Submitted by Nelle Price Epps
Excerpts From the History of
Ebenezer Baptist Church
by Ethel Hardeman Johnson
Depending upon one’s perspective, the history of Ebenezer, formerly known as Landrum Chapel Baptist Church, can lead to or stem from the history of Baptists in Athens.
In 1830, the first church for Baptists was established in Athens. It was called Athens Baptist Church, and it was located on the corner of Broad and Lumpkin Streets. Although Athens Baptist Church was operated by Whites, Blacks were received as members.
In 1849, a meeting house was built for the Blacks. It was called African Baptist Church, and it was located on the corner of Mitchell and Thomas Streets. The Blacks had expressed an interest in having a separate building; however, the presence of this building did not mean that the two races worshiped separately thereafter. The African Baptist Church just permitted a greater concentration on that portion of the church. Whites also attended the worship services of African Baptist Church, and the conferences held there were recorded chronologically with conferences at the White church.
Shortly after the end of the Civil War, the Black members decided to separate from Athens Baptist Church and form an independent church. Hence, on April 7, 1867, at a conference held by them, a question of separation was presented. On May 4, 1871, Athens Baptist Church authorized the Blacks to sell the African Baptist Church building and to use the proceeds for a new building.
Available documents do not reveal the next owner of the African Baptist Church building. However, the records do indicate that the structure was used for Landrum Baptist Church, a biracial church, and for factory workers. Records of Ebenezer refer to the abandoned building on Mitchell and Thomas Streets. Additionally these records refer to 1878, the year the structure was not being used. During that year, The Reverend Collins Henry Lyons and a few others met in it and organized Landrum Chapel Baptist Church, later in 1889, named Ebenezer Baptist Church. Winnie Moore, the great aunt of Theresa Flanagan was in the group.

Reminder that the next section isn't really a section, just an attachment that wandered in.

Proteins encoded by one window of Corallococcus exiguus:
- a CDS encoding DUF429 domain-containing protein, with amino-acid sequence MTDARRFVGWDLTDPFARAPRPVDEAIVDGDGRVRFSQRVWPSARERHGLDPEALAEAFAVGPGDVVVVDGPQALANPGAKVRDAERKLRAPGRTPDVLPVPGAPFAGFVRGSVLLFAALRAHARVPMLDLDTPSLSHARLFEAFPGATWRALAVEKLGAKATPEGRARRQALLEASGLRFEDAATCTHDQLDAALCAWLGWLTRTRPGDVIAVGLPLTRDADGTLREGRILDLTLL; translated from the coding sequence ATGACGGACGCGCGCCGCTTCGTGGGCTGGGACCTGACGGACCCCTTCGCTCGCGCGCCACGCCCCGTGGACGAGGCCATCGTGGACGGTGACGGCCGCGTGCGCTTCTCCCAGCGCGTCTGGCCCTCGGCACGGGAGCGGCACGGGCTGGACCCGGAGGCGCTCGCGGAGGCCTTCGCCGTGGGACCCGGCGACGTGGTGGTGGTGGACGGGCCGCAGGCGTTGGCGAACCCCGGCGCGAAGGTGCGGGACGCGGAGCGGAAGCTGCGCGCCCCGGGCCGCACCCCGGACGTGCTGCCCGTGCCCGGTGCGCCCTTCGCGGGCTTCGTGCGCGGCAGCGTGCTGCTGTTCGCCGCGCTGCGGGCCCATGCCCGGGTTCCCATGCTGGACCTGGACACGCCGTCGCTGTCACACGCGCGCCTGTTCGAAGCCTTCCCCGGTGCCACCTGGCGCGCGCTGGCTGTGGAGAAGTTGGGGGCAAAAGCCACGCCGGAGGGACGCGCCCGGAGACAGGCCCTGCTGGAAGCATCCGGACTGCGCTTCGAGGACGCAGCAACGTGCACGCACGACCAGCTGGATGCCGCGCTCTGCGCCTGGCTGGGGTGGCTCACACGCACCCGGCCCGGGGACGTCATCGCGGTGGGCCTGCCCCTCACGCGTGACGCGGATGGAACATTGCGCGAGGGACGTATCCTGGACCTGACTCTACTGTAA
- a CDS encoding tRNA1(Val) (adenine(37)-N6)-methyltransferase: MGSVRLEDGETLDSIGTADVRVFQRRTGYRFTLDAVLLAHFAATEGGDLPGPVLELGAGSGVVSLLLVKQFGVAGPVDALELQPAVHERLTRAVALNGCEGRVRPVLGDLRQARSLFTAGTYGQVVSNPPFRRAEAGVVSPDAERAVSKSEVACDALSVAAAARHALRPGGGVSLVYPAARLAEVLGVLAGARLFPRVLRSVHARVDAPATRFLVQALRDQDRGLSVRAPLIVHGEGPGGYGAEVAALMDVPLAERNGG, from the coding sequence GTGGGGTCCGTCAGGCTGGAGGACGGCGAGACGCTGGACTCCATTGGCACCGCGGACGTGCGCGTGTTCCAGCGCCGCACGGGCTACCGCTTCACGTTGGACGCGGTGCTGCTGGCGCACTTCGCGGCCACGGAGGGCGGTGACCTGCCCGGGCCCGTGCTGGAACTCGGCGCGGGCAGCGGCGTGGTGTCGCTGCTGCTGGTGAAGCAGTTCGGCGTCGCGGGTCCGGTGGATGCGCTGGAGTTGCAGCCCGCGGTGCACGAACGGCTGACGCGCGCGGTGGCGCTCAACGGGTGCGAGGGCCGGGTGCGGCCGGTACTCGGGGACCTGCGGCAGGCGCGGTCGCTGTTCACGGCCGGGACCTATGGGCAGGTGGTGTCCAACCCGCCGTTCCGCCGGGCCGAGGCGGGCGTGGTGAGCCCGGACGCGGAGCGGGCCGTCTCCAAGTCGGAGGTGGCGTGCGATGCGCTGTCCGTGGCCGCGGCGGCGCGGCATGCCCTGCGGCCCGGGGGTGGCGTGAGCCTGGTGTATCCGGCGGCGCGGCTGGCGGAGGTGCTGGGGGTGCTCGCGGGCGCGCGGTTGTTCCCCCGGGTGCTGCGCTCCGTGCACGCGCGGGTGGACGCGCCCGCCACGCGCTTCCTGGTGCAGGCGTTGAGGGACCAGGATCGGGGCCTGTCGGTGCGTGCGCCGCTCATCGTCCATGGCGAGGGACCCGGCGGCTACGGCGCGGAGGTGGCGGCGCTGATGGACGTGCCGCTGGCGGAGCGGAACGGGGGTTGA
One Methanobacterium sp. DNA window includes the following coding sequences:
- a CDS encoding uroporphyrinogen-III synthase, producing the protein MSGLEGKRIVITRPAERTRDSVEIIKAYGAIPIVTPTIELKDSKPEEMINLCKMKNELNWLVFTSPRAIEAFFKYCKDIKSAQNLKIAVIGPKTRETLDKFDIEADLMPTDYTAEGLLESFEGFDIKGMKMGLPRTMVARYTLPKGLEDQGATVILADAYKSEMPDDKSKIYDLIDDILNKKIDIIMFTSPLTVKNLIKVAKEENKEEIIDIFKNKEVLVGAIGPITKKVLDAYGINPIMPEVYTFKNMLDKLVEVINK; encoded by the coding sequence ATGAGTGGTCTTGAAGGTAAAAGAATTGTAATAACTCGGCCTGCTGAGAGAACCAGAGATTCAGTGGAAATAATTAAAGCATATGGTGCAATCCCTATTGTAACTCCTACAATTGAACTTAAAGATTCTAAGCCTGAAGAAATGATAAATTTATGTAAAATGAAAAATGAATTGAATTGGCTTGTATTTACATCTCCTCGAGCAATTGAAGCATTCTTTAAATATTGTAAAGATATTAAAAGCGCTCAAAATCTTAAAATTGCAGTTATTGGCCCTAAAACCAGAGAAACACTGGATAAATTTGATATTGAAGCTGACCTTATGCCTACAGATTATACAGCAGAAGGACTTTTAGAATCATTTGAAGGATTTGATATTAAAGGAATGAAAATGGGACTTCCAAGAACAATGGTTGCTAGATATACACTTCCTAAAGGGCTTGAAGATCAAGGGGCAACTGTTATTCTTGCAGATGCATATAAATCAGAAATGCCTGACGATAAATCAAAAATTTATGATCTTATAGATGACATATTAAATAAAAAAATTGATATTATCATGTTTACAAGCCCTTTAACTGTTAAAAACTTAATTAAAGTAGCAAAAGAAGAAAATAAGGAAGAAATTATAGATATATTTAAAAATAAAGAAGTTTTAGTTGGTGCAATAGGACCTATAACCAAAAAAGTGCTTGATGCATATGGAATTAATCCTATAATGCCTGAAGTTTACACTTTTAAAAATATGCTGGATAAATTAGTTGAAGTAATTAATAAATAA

On November 15, 1881, Landrum Chapel Baptist Church became the birthplace of Jeruel Academy an educational entity later named Jeruel Baptist Institute, Union Baptist Institute, and Union. The institution was the guiding star for many young people in Northeast Georgia until 1956, the year it merged with the Clarke County School District.
Documents and oral accounts do not give specifics on the first three men who succeeded the Reverend Lyons, the founder and pastor; however, one can conclude that they helped to create a viable program. They were the Reverends J. A. Walker, J. W. Scott, and D. C. Bracy.
In 1898, the Reverend J. H. Horton became the pastor. Under his leadership, in 1921, Ebenezer purchased a portion of the present property, (corner of Reese and Chase).